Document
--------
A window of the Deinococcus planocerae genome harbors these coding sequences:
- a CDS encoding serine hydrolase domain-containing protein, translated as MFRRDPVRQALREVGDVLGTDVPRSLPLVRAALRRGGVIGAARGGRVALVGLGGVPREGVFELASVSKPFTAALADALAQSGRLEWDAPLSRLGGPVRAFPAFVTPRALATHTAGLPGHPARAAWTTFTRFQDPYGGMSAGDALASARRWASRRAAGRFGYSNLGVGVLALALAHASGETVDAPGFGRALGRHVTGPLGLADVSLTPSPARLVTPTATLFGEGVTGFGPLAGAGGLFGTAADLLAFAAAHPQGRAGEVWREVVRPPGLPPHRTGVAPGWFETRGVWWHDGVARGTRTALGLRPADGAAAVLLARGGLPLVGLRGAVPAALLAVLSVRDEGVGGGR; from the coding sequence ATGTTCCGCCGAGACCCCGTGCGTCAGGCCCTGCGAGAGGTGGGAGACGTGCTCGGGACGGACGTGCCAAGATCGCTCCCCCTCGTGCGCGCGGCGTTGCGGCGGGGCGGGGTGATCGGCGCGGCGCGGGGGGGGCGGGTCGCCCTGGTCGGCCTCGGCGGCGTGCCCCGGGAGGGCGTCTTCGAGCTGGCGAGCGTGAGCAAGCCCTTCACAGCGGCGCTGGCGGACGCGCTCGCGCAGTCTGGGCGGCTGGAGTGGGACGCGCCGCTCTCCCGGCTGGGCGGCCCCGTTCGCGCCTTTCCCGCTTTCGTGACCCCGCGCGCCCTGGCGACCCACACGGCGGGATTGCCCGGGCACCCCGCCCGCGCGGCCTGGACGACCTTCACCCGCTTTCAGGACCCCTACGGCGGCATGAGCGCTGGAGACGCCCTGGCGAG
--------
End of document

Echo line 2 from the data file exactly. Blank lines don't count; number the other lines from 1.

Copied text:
- a CDS encoding serine hydrolase domain-containing protein, translated as MFRRDPVRQALREVGDVLGTDVPRSLPLVRAALRRGGVIGAARGGRVALVGLGGVPREGVFELASVSKPFTAALADALAQSGRLEWDAPLSRLGGPVRAFPAFVTPRALATHTAGLPGHPARAAWTTFTRFQDPYGGMSAGDALASARRWASRRAAGRFGYSNLGVGVLALALAHASGETVDAPGFGRALGRHVTGPLGLADVSLTPSPARLVTPTATLFGEGVTGFGPLAGAGGLFGTAADLLAFAAAHPQGRAGEVWREVVRPPGLPPHRTGVAPGWFETRGVWWHDGVARGTRTALGLRPADGAAAVLLARGGLPLVGLRGAVPAALLAVLSVRDEGVGGGR; from the coding sequence ATGTTCCGCCGAGACCCCGTGCGTCAGGCCCTGCGAGAGGTGGGAGACGTGCTCGGGACGGACGTGCCAAGATCGCTCCCCCTCGTGCGCGCGGCGTTGCGGCGGGGCGGGGTGATCGGCGCGGCGCGGGGGGGGCGGGTCGCCCTGGTCGGCCTCGGCGGCGTGCCCCGGGAGGGCGTCTTCGAGCTGGCGAGCGTGAGCAAGCCCTTCACAGCGGCGCTGGCGGACGCGCTCGCGCAGTCTGGGCGGCTGGAGTGGGACGCGCCGCTCTCCCGGCTGGGCGGCCCCGTTCGCGCCTTTCCCGCTTTCGTGACCCCGCGCGCCCTGGCGACCCACACGGCGGGATTGCCCGGGCACCCCGCCCGCGCGGCCTGGACGACCTTCACCCGCTTTCAGGACCCCTACGGCGGCATGAGCGCTGGAGACGCCCTGGCGAG